A majority of the Albemarle Board of Supervisors indicated Wednesday they will support adjusting the county’s growth area boundary to add more industrial land, but deferred a vote because they want to see an option for less land than had been recommended by staff.

In May, supervisors directed staff and the county planning commission to study whether 223 acres of land owned by the company Sweetspot of Albemarle near the interchange of U.S. 29 and Interstate 64 would be suitable for industrial development.

Consensus to go forward came after a presentation given earlier in the day by staff who said there could be a projected $8.8 million shortfall in next year’s budget based on current spending trends.

“We saw a five-year financial gap of about $30 million and that assumes property assessment increases,” said Supervisor Diantha McKeel said. “It’s very, very concerning.”  

Faith McClintic, the county’s economic development director, said the study was initiated because of a “quality business prospect” that staff has been working with for over a year.

Representatives from Deschutes Brewery of Bend, Oregon, have confirmed with Charlottesville Tomorrow that Albemarle is one of several locations they are looking for an east coast production facility. However, they have not confirmed they are looking at this property.

McClintic said the study is also an opportunity for the county to begin a conversation about how to increase the amount of light industrial land in the county to help raise commercial tax revenues.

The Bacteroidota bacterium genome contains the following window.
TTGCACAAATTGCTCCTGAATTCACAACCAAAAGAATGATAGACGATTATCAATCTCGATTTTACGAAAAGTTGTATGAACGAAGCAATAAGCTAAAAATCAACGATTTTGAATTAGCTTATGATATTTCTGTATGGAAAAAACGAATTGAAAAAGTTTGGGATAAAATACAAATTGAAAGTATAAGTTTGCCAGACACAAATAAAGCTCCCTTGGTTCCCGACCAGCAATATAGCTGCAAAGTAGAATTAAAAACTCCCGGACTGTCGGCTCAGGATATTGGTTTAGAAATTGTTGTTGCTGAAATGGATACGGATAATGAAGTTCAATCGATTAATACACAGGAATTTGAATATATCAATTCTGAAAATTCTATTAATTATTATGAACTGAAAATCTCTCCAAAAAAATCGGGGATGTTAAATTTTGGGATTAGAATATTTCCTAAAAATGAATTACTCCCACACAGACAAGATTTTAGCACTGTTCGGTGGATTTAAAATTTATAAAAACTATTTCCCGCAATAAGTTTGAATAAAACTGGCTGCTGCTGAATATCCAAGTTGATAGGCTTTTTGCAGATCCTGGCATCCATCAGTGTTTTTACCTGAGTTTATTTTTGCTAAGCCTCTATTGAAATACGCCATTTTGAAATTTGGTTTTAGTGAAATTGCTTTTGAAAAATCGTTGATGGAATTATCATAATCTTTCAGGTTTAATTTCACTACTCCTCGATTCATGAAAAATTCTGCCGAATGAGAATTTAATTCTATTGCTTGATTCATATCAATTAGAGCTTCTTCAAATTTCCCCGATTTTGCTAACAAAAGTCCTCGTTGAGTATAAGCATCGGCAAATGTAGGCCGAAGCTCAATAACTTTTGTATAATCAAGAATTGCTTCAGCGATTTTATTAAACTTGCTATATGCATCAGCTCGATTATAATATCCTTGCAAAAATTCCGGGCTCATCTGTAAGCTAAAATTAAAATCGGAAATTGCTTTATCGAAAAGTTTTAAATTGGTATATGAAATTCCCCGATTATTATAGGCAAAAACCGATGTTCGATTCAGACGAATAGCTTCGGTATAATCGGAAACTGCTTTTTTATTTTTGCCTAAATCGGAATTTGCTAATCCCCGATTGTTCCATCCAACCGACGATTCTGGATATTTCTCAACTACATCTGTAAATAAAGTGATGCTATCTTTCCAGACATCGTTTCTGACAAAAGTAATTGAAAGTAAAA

“Based on planning staff’s analysis, we have about 256 acres that are designated for industrial uses but not yet zoned,” McClintic said. “That certainly leads to some challenges for us and our inventory when we have prospects come looking for a location here.”

Near the Interstate 64 interchange, staff recommended designating 138 acres of land for parks and greenspace, and 85 acres as industrial.

“The highlights [of this land] are that it’s for particular industries that need a location near an interchange near UVa and downtown Charlottesville,” said county planner Elaine Echols said. An 82 acre parcel is currently within the jurisdictional area for water and sewer meaning there would be one less obstacle to development.

County Executive Tom Foley said specific information on incentives that would be made by local and state government could not be shared because of the company’s rights to keep negotiations private. However, he said the investment would be worth it.

“We would expect to be able to pay back any investments we would be required to make within three years,” Foley said. “Based on property taxes alone, excluding what we might expect from sales taxes and the potential meals tax, we could expect to generate over $4 million in property tax revenue alone in the first five years.”

“After a second phase of build-out proposed by this company we would expect to generate a million dollars per year,” he added.

Foley admitted the deal may fall through and the company could choose another location. However, he said another company could come along that would also fit the site, and that those details would also be worked out in a subsequent rezoning.

In August, the Albemarle Planning Commission unanimously recommended against the adjustment because they sought more information on the county’s overall inventory of industrial land. They are voiced concerns about impacts to Moores Creek, impacts to wildlife and possible congestion at the interchange.

“They were concerned [about] this expedited process, which is not the right term to be using,” Echols said. “It’s really more of a compressed time frame.”